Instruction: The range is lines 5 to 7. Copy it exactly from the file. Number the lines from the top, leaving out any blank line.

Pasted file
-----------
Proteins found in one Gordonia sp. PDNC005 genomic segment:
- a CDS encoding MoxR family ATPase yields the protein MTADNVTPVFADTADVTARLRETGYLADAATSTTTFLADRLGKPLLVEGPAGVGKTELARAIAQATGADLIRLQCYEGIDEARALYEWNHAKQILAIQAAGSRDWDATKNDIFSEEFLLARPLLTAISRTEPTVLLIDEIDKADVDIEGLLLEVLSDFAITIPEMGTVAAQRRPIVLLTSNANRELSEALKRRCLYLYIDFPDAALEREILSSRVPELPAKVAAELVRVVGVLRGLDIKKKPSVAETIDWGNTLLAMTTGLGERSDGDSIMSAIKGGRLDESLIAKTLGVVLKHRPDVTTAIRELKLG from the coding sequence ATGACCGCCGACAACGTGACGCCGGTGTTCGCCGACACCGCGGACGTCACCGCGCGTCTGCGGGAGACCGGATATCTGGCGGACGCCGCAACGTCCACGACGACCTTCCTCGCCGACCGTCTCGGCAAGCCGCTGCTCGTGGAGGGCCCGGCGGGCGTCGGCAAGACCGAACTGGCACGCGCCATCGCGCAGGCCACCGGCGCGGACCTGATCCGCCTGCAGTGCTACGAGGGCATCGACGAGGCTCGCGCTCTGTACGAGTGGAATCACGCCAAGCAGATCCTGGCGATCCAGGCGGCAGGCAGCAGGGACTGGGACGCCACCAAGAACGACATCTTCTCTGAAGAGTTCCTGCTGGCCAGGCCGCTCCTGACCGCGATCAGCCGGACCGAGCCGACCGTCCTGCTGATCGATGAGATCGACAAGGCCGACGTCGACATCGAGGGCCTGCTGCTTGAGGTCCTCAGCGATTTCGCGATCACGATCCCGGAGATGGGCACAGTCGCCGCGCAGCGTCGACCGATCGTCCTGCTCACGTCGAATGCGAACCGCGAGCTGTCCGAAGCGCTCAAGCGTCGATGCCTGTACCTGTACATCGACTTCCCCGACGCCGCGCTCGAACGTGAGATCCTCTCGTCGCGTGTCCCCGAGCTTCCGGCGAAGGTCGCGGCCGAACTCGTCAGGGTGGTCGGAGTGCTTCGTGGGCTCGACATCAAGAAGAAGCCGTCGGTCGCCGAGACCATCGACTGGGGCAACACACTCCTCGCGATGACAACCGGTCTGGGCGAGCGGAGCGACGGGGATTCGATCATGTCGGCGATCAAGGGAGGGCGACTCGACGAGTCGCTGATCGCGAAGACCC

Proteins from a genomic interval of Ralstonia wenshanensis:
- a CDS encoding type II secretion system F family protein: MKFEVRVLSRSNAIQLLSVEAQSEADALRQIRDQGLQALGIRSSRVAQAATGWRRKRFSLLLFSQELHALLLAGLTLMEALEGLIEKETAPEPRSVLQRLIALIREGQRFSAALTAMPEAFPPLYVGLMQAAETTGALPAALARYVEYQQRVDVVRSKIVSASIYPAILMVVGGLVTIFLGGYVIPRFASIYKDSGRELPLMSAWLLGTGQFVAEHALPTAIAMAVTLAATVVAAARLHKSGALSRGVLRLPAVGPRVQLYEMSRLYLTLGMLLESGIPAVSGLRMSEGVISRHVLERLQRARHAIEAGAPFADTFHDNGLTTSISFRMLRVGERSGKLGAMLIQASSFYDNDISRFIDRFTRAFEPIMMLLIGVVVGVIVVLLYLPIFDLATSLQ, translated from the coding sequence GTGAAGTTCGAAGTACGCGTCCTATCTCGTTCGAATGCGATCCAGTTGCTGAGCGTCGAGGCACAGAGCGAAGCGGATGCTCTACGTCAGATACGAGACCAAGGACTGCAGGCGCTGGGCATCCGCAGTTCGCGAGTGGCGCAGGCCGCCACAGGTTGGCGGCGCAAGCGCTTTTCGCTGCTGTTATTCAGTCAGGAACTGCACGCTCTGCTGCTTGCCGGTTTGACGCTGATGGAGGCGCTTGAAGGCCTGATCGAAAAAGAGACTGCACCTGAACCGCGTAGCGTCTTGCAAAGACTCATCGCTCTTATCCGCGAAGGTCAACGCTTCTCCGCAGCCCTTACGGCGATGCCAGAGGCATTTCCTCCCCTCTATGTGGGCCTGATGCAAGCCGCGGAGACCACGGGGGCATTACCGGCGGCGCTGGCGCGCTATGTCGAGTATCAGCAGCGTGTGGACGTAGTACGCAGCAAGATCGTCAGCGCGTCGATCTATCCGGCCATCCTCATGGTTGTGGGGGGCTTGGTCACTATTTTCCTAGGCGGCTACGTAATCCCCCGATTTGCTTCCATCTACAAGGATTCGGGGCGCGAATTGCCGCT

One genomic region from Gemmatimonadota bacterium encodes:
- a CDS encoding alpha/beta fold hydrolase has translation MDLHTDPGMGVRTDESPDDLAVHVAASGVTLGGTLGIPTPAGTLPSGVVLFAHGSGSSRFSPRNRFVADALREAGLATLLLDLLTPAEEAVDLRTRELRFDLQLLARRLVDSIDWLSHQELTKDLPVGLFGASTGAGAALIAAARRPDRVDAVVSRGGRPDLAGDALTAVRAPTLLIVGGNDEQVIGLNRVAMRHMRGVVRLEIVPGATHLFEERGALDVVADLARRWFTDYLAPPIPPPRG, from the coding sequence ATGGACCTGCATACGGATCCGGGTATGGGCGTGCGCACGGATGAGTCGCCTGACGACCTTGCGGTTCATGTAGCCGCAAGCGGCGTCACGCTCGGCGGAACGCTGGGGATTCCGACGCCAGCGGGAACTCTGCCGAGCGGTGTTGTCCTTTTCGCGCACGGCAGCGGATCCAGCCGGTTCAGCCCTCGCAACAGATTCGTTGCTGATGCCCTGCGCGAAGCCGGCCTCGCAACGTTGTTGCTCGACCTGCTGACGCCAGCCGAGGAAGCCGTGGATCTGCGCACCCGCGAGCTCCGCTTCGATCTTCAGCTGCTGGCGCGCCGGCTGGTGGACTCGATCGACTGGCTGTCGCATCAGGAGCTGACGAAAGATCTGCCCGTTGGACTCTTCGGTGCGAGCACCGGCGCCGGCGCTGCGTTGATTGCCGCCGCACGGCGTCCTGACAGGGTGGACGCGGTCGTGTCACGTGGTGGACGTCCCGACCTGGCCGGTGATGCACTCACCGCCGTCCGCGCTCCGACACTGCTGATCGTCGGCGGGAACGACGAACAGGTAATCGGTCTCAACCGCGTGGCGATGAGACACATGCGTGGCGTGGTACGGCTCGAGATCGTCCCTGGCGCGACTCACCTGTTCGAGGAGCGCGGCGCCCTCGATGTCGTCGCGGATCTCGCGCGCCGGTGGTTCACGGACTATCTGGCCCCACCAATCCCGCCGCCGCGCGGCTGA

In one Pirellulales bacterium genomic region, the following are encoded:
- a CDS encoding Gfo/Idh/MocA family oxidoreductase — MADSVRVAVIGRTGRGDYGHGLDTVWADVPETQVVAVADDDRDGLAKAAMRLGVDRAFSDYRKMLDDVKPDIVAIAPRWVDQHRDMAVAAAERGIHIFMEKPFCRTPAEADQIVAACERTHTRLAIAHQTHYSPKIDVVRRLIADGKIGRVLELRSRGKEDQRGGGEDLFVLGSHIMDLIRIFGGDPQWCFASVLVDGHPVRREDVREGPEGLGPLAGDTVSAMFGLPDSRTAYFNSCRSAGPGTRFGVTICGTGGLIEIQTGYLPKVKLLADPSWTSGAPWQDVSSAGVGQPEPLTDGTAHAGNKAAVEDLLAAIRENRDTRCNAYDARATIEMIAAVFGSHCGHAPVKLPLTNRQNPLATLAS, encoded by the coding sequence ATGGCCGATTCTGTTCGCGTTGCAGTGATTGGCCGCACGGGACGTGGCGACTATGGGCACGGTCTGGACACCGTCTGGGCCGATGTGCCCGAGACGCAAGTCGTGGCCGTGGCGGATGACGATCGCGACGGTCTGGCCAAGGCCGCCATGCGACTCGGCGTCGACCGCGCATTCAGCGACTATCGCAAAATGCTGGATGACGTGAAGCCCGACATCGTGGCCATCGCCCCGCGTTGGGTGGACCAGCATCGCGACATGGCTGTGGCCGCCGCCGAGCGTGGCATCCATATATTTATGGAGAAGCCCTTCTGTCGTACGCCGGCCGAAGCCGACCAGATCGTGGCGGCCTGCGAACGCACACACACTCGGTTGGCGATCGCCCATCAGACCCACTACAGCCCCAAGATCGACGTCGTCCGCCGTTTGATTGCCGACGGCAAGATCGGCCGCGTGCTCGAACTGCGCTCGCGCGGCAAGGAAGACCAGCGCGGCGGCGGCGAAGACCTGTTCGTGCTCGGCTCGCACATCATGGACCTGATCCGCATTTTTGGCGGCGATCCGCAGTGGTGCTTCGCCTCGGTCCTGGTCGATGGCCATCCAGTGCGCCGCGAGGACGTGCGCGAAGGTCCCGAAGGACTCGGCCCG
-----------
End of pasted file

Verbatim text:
One genomic region from Gemmatimonadota bacterium encodes:
- a CDS encoding alpha/beta fold hydrolase has translation MDLHTDPGMGVRTDESPDDLAVHVAASGVTLGGTLGIPTPAGTLPSGVVLFAHGSGSSRFSPRNRFVADALREAGLATLLLDLLTPAEEAVDLRTRELRFDLQLLARRLVDSIDWLSHQELTKDLPVGLFGASTGAGAALIAAARRPDRVDAVVSRGGRPDLAGDALTAVRAPTLLIVGGNDEQVIGLNRVAMRHMRGVVRLEIVPGATHLFEERGALDVVADLARRWFTDYLAPPIPPPRG, from the coding sequence ATGGACCTGCATACGGATCCGGGTATGGGCGTGCGCACGGATGAGTCGCCTGACGACCTTGCGGTTCATGTAGCCGCAAGCGGCGTCACGCTCGGCGGAACGCTGGGGATTCCGACGCCAGCGGGAACTCTGCCGAGCGGTGTTGTCCTTTTCGCGCACGGCAGCGGATCCAGCCGGTTCAGCCCTCGCAACAGATTCGTTGCTGATGCCCTGCGCGAAGCCGGCCTCGCAACGTTGTTGCTCGACCTGCTGACGCCAGCCGAGGAAGCCGTGGATCTGCGCACCCGCGAGCTCCGCTTCGATCTTCAGCTGCTGGCGCGCCGGCTGGTGGACTCGATCGACTGGCTGTCGCATCAGGAGCTGACGAAAGATCTGCCCGTTGGACTCTTCGGTGCGAGCACCGGCGCCGGCGCTGCGTTGATTGCCGCCGCACGGCGTCCTGACAGGGTGGACGCGGTCGTGTCACGTGGTGGACGTCCCGACCTGGCCGGTGATGCACTCACCGCCGTCCGCGCTCCGACACTGCTGATCGTCGGCGGGAACGACGAACAGGTAATCGGTCTCAACCGCGTGGCGATGAGACACATGCGTGGCGTGGTACGGCTCGAGATCGTCCCTGGCGCGACTCACCTGTTCGAGGAGCGCGGCGCCCTCGATGTCGTCGCGGATCTCGCGCGCCGGTGGTTCACGGACTATCTGGCCCCACCAATCCCGCCGCCGCGCGGCTGA

In one Pirellulales bacterium genomic region, the following are encoded: